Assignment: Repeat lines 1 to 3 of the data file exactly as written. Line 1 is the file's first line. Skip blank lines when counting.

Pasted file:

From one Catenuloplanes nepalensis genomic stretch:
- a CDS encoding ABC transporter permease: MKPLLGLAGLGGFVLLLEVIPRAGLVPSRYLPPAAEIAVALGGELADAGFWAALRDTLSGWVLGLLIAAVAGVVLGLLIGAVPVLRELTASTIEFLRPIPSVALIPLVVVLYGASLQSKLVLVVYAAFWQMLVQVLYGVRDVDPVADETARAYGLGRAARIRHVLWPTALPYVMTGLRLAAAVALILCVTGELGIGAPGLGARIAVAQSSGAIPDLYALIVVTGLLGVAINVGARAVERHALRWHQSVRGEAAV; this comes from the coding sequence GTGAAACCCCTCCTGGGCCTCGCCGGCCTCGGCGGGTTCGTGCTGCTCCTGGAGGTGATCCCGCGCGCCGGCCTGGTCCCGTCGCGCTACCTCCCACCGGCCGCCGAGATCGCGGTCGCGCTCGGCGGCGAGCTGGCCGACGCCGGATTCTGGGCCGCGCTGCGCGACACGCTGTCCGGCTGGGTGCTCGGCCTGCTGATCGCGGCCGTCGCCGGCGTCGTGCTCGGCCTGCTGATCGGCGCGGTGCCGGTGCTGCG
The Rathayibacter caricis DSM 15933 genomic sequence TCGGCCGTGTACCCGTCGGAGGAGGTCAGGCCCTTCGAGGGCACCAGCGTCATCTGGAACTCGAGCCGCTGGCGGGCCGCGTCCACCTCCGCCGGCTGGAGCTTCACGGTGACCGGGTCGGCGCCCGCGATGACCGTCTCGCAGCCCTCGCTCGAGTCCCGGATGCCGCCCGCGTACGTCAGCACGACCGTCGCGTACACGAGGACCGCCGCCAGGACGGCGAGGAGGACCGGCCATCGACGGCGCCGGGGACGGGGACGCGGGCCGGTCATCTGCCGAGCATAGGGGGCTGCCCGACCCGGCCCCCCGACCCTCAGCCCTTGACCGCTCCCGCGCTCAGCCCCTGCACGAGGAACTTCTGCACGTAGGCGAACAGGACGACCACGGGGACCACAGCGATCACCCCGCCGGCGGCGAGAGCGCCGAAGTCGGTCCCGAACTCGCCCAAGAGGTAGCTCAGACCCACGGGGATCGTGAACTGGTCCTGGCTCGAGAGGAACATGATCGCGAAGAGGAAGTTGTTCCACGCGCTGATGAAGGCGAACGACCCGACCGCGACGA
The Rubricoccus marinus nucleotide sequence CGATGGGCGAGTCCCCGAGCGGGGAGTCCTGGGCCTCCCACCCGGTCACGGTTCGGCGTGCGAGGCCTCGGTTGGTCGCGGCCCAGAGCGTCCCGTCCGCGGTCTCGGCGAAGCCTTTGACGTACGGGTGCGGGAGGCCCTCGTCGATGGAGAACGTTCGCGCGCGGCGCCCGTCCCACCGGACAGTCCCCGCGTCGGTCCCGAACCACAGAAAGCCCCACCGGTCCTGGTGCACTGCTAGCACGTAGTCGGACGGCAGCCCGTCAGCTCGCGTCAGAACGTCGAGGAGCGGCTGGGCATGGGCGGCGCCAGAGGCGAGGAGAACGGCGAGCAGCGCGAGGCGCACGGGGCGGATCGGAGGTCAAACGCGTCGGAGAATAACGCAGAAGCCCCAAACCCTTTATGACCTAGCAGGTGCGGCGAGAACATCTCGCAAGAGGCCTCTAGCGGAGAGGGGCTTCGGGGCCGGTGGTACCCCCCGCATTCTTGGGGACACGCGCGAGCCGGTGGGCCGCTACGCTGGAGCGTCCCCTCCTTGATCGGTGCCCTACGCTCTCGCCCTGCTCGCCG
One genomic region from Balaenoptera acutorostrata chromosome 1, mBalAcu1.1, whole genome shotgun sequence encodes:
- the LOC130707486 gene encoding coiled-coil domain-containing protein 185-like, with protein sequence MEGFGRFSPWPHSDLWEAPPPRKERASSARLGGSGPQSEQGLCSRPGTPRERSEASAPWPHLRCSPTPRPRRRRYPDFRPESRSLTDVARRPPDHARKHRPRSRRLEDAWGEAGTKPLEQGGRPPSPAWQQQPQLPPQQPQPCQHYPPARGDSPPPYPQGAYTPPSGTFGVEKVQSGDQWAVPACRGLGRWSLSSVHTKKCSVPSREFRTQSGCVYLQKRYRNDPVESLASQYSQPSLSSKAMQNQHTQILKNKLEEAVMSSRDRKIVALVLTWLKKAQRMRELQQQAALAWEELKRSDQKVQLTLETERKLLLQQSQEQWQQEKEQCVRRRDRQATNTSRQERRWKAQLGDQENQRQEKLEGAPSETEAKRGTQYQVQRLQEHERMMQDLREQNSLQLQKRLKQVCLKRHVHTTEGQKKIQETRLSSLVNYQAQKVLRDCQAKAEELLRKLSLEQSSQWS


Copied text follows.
From one Catenuloplanes nepalensis genomic stretch:
- a CDS encoding ABC transporter permease: MKPLLGLAGLGGFVLLLEVIPRAGLVPSRYLPPAAEIAVALGGELADAGFWAALRDTLSGWVLGLLIAAVAGVVLGLLIGAVPVLRELTASTIEFLRPIPSVALIPLVVVLYGASLQSKLVLVVYAAFWQMLVQVLYGVRDVDPVADETARAYGLGRAARIRHVLWPTALPYVMTGLRLAAAVALILCVTGELGIGAPGLGARIAVAQSSGAIPDLYALIVVTGLLGVAINVGARAVERHALRWHQSVRGEAAV; this comes from the coding sequence GTGAAACCCCTCCTGGGCCTCGCCGGCCTCGGCGGGTTCGTGCTGCTCCTGGAGGTGATCCCGCGCGCCGGCCTGGTCCCGTCGCGCTACCTCCCACCGGCCGCCGAGATCGCGGTCGCGCTCGGCGGCGAGCTGGCCGACGCCGGATTCTGGGCCGCGCTGCGCGACACGCTGTCCGGCTGGGTGCTCGGCCTGCTGATCGCGGCCGTCGCCGGCGTCGTGCTCGGCCTGCTGATCGGCGCGGTGCCGGTGCTGCG
The Rathayibacter caricis DSM 15933 genomic sequence TCGGCCGTGTACCCGTCGGAGGAGGTCAGGCCCTTCGAGGGCACCAGCGTCATCTGGAACTCGAGCCGCTGGCGGGCCGCGTCCACCTCCGCCGGCTGGAGCTTCACGGTGACCGGGTCGGCGCCCGCGATGACCGTCTCGCAGCCCTCGCTCGAGTCCCGGATGCCGCCCGCGTACGTCAGCACGACCGTCGCGTACACGAGGACCGCCGCCAGGACGGCGAGGAGGACCGGCCATCGACGGCGCCGGGGACGGGGACGCGGGCCGGTCATCTGCCGAGCATAGGGGGCTGCCCGACCCGGCCCCCCGACCCTCAGCCCTTGACCGCTCCCGCGCTCAGCCCCTGCACGAGGAACTTCTGCACGTAGGCGAACAGGACGACCACGGGGACCACAGCGATCACCCCGCCGGCGGCGAGAGCGCCGAAGTCGGTCCCGAACTCGCCCAAGAGGTAGCTCAGACCCACGGGGATCGTGAACTGGTCCTGGCTCGAGAGGAACATGATCGCGAAGAGGAAGTTGTTCCACGCGCTGATGAAGGCGAACGACCCGACCGCGACGA